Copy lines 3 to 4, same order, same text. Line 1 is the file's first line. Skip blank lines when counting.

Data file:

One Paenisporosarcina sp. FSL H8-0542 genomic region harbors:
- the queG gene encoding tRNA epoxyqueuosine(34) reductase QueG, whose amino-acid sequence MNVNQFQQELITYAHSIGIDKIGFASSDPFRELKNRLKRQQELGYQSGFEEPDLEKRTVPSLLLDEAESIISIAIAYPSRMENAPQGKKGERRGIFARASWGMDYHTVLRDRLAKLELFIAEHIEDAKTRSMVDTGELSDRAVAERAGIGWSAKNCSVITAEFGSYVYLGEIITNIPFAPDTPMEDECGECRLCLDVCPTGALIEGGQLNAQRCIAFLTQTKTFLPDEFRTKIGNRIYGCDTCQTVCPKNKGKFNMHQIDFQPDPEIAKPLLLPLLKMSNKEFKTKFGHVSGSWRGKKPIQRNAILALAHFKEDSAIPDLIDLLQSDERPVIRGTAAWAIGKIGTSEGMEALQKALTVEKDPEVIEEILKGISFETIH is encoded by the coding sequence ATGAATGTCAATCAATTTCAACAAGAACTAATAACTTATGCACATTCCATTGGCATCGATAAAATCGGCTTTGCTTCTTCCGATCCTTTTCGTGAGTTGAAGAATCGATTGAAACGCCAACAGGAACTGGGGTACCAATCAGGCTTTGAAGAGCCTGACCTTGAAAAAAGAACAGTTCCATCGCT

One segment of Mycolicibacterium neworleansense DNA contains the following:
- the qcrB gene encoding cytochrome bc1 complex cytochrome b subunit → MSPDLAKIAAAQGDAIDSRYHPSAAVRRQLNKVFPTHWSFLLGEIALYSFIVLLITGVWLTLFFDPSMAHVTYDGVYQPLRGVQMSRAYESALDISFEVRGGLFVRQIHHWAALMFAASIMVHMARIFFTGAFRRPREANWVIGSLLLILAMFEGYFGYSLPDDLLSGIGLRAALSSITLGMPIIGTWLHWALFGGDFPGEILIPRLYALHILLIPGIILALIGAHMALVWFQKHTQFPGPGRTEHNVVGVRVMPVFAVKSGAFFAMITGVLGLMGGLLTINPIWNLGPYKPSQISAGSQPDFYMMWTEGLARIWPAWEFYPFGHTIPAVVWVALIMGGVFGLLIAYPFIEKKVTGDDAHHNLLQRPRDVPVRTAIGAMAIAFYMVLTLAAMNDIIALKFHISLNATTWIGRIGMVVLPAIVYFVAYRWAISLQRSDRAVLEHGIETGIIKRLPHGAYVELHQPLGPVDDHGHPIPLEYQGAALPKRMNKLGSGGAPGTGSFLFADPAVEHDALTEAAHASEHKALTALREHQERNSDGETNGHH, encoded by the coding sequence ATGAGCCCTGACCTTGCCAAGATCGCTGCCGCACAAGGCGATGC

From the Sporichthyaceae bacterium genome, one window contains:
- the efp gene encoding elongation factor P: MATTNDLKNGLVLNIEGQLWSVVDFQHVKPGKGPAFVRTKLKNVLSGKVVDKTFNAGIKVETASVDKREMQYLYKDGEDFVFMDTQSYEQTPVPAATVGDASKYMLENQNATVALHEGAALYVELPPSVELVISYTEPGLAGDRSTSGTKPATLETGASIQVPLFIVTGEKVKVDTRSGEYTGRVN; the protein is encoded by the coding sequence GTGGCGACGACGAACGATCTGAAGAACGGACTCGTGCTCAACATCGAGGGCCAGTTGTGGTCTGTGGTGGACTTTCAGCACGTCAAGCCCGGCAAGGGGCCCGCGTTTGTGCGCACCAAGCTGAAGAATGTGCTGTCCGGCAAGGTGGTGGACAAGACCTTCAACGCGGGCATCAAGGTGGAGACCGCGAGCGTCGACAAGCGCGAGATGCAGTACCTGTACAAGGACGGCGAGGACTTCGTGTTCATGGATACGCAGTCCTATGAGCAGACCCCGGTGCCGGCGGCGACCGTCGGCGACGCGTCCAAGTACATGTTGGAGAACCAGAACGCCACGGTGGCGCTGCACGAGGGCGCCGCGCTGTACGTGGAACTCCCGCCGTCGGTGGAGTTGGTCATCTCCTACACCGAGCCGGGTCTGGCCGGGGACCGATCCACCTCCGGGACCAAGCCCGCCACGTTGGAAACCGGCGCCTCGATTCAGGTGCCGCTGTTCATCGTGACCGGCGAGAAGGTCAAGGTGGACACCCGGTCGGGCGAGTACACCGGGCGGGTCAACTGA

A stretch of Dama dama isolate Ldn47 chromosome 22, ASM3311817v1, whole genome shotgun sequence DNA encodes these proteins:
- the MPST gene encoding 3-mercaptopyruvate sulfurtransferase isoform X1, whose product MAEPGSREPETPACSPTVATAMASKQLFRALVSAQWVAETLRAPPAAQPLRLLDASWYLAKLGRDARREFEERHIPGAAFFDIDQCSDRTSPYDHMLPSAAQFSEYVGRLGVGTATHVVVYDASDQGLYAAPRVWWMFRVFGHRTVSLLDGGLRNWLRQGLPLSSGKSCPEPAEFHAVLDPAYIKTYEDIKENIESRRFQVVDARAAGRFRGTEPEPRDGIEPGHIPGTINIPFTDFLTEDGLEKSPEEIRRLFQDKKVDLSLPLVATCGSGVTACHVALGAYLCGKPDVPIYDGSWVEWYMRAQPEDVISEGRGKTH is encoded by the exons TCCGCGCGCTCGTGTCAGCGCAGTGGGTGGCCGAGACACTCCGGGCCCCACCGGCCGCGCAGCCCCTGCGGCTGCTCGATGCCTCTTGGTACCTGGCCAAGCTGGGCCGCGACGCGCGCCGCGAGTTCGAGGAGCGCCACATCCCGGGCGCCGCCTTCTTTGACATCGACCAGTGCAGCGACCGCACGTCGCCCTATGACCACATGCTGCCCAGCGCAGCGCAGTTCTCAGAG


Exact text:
One segment of Mycolicibacterium neworleansense DNA contains the following:
- the qcrB gene encoding cytochrome bc1 complex cytochrome b subunit → MSPDLAKIAAAQGDAIDSRYHPSAAVRRQLNKVFPTHWSFLLGEIALYSFIVLLITGVWLTLFFDPSMAHVTYDGVYQPLRGVQMSRAYESALDISFEVRGGLFVRQIHHWAALMFAASIMVHMARIFFTGAFRRPREANWVIGSLLLILAMFEGYFGYSLPDDLLSGIGLRAALSSITLGMPIIGTWLHWALFGGDFPGEILIPRLYALHILLIPGIILALIGAHMALVWFQKHTQFPGPGRTEHNVVGVRVMPVFAVKSGAFFAMITGVLGLMGGLLTINPIWNLGPYKPSQISAGSQPDFYMMWTEGLARIWPAWEFYPFGHTIPAVVWVALIMGGVFGLLIAYPFIEKKVTGDDAHHNLLQRPRDVPVRTAIGAMAIAFYMVLTLAAMNDIIALKFHISLNATTWIGRIGMVVLPAIVYFVAYRWAISLQRSDRAVLEHGIETGIIKRLPHGAYVELHQPLGPVDDHGHPIPLEYQGAALPKRMNKLGSGGAPGTGSFLFADPAVEHDALTEAAHASEHKALTALREHQERNSDGETNGHH, encoded by the coding sequence ATGAGCCCTGACCTTGCCAAGATCGCTGCCGCACAAGGCGATGC